Hamilton County's 2019 "Picture of Our Health" report sparked much discussion Monday as it was revealed during the Regional Health Council meeting.
Among some of the more troubling statistics were the higher rates of disease and mortality among black residents in Hamilton County compared to white residents and a continuing rise in opioid-related drug overdoses.
The report will serve as a resource for the council and other agencies, organizations and individuals in the county as they look for areas to focus their public health priorities, said Rae Bond, chairwoman of the Regional Health Council.
"[Health disparities] deserve a lot of our concentrated time and effort," Bond said, adding that substance abuse likely will remain a priority, as well as some new areas yet to be identified.
Chris Ramsey, health council member and president of the Southeast Tennessee Health Consortium, said he's "taking it on as a personal responsibility" to engage the community and address health disparities, because "people are dying." He pointed to other local strategic initiatives — Chattanooga 2.0, Velocity 2040, Thrive 2055 — that aim to improve education, workforce and economic development.
"None of those are possible if the people aren't healthy," he said.
And while the overall life expectancy in Hamilton County has hovered around 77.5 in recent years, between 2013 and 2017, the life expectancy for white people increased from 77.9 to 78.5. During that same period, the life expectancy for black people fell from 73.4 to 72.8, according to the report.
Council and community members on Monday went over the more-than 100-page report, which was compiled by the Chattanooga-Hamilton County Health Department using data from local, state and federal sources. Topics range from life expectancy and disease rates to substance use and environmental health.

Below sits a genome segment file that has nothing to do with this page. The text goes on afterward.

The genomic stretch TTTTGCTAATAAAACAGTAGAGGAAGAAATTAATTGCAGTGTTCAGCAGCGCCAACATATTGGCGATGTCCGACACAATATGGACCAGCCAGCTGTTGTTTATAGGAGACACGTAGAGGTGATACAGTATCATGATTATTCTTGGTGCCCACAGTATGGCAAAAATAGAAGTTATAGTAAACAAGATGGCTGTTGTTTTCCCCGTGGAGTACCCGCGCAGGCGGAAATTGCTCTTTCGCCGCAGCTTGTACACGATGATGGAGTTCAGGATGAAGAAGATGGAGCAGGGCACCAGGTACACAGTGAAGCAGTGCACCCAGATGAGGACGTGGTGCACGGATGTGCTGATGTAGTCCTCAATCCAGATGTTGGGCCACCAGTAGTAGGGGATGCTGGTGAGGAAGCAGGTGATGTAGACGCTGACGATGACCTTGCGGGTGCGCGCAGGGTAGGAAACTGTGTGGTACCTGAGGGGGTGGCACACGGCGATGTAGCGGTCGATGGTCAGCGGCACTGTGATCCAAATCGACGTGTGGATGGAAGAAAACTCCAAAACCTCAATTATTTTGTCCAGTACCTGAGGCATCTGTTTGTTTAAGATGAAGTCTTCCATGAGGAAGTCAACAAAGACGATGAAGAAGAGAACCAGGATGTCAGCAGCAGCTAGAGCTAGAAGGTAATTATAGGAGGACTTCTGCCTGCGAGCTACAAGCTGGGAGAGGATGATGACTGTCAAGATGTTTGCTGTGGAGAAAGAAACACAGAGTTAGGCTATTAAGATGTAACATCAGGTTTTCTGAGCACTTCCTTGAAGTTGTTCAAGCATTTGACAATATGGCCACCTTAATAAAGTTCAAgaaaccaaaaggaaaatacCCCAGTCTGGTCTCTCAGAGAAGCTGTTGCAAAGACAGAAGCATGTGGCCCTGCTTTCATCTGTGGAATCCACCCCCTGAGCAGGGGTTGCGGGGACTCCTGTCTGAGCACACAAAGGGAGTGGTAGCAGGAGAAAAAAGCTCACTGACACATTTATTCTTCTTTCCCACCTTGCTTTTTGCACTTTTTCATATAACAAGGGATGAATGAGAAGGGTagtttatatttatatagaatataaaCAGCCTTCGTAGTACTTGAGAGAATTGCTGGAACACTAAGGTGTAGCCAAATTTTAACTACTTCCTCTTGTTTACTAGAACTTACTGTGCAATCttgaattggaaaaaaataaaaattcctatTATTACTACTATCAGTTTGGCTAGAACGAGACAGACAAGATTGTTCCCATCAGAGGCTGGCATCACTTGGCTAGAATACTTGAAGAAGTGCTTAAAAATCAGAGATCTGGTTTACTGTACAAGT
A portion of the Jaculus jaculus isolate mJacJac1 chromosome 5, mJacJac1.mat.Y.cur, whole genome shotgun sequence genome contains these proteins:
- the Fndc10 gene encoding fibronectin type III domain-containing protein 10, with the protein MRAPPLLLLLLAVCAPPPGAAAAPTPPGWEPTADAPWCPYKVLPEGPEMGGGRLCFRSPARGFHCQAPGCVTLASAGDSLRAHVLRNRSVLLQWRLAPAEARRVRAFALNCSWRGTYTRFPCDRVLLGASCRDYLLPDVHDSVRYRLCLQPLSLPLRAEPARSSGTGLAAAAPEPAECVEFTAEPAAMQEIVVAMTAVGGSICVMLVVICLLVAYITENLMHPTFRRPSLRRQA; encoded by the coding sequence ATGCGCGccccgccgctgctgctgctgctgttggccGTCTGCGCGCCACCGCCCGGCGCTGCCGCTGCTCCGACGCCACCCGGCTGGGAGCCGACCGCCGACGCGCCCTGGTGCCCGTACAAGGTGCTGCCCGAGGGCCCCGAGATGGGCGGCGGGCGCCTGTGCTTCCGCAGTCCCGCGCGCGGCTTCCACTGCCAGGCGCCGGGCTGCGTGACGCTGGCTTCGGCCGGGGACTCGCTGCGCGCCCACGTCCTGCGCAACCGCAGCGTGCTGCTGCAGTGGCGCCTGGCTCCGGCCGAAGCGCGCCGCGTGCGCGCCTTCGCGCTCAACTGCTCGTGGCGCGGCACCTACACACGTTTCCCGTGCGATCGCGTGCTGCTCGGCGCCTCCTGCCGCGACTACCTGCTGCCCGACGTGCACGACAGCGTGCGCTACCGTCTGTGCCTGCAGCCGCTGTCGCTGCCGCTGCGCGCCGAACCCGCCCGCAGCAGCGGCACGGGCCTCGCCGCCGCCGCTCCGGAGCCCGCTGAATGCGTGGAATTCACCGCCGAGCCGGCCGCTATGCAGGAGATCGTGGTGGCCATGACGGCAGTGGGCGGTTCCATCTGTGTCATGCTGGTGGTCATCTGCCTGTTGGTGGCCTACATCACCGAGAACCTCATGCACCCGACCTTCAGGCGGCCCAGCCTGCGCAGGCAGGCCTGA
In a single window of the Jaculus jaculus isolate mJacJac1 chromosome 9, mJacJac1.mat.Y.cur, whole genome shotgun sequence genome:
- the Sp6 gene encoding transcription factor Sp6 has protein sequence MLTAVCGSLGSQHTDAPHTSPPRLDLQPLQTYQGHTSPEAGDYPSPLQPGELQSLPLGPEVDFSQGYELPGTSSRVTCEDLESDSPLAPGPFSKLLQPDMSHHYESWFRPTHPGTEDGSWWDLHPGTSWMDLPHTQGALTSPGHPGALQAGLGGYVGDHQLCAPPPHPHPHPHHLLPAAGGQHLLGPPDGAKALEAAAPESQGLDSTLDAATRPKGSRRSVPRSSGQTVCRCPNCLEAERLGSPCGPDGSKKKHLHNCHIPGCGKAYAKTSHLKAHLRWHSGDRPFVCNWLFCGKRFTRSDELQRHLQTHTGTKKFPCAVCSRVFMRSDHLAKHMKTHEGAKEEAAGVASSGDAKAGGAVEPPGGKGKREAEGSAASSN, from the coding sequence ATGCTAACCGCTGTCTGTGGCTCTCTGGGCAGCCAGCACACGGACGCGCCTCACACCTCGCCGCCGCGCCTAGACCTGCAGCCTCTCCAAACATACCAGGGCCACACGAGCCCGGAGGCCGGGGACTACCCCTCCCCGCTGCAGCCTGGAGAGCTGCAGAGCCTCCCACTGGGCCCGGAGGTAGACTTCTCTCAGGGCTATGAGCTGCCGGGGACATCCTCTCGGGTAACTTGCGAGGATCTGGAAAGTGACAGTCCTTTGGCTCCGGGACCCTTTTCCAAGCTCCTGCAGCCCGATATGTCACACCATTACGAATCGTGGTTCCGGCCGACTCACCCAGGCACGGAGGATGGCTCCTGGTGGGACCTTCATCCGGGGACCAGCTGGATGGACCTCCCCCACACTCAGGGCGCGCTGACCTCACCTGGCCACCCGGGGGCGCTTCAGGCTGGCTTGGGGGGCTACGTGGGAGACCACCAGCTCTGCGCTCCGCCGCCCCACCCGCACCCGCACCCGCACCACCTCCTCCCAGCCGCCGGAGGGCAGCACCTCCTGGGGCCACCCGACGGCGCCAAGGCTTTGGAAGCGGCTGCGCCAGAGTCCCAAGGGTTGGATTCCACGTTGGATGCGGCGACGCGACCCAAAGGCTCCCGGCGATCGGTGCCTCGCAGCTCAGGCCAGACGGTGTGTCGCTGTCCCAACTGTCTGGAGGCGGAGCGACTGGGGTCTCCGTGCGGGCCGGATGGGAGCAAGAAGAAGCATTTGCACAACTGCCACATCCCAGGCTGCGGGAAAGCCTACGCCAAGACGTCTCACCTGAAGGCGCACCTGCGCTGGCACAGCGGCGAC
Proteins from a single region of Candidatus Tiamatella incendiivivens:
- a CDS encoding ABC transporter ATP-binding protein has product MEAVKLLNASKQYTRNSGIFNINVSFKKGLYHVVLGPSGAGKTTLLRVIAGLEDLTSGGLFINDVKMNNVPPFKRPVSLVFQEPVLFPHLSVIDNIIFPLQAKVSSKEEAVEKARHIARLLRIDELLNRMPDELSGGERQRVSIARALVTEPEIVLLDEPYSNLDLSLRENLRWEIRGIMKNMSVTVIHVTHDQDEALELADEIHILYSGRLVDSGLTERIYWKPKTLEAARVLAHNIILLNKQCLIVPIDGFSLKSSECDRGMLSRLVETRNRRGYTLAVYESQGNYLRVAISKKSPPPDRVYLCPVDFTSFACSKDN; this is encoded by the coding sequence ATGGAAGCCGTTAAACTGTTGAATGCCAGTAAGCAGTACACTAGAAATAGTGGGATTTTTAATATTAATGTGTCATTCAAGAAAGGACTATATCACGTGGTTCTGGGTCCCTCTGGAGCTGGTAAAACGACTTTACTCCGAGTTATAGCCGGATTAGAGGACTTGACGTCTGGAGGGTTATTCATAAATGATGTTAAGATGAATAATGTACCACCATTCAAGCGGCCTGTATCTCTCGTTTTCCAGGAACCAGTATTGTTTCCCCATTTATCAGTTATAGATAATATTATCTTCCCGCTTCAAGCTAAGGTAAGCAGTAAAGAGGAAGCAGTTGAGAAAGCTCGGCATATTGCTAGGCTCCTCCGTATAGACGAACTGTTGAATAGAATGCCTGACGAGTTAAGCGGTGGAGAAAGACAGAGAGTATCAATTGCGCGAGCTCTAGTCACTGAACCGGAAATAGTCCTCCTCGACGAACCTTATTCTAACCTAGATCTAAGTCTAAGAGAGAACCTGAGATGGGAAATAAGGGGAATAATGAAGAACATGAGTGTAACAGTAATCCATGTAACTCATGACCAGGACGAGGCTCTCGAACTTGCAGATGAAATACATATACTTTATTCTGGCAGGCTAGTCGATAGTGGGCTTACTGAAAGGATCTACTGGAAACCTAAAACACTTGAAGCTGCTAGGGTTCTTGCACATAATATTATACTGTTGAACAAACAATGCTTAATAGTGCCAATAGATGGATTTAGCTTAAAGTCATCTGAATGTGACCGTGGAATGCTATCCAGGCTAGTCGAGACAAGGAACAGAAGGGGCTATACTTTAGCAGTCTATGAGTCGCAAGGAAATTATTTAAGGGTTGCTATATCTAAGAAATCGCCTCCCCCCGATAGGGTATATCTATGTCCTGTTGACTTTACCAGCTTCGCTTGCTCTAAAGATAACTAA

The Regional Health Council is comprised of 25 various public health, medical and community leaders. It serves as a conduit among regional public, private and nonprofit health sectors and creates work groups, such as the senior health and aging committee, that target specific issues.
Other key takeaways from the report include:
While opioid prescriptions in Hamilton County dropped 15 percent over the last three years, overdose rates continue to rise. Opioids accounted for almost one in four of the county's overdose-related emergency department visits and hospitalizations in 2016.
In 2017, there were 85 fatal drug overdoses in Hamilton County. Of these deaths, 60 involved opioids. Both the total number of drug overdose deaths and the number of overdose deaths due to opioids have increased every year since 2013, when 53 people in Hamilton County died from drug overdoses, including 35 deaths due to opioids.
The potent opioid fentanyl was associated with 19 of Hamilton County's overdose deaths in 2017.
INFANT AND MATERNAL HEALTH
Hamilton County saw a 34 percent decrease in teen birth rates from 2010 to 2016. In 2016, there were 253 babies born to females age 15 to 19, compared to 407 babies born in 2010 for that age group.
Rates of smoking during pregnancy in Hamilton County fell 33 percent between 2010 and 2016. In 2010, 15 percent of mothers reported smoking during pregnancy compared to 10 percent in 2016.
Between 2014 and 2016, the infant mortality rate for white babies was 5 per 1,000 births, compared to 13 per 1,000 births for black babies in Hamilton County.
The percent of Hamilton County residents with health insurance has grown to 91 percent in 2017 from 86 percent in 2010, when the Affordable Care Act was passed.
An estimated 32,303 Hamilton County residents in 2017 still don't have health insurance. Most of them are working adults in low-income families, and 13,183 — or 41 percent — potentially could be covered by TennCare if Tennessee expanded Medicaid.
Many childless adults are unable to afford health insurance because they make too much money to qualify for financial assistance under the Affordable Care Act. In 2018, the average monthly premium for unsubsidized enrollees in Hamilton County was $674, compared to $26 for subsidized enrollees.
Bond said the report is the first step toward raising awareness of concern spots in the community. Some additional trouble spots include rising STD rates and a violent crime rate 75 percent higher than the national rate in 2016.
"Behind every one of these numbers, there are people, there are real lives, people who are struggling, people who are trying to do their very best," she said. "We as a community have a really strong role to play in trying to pull people together."
As a result of the report, Bond said, the council plans to form a committee focused on health disparities.
Contact staff writer Elizabeth Fite at firstname.lastname@example.org or 423-757-6673.
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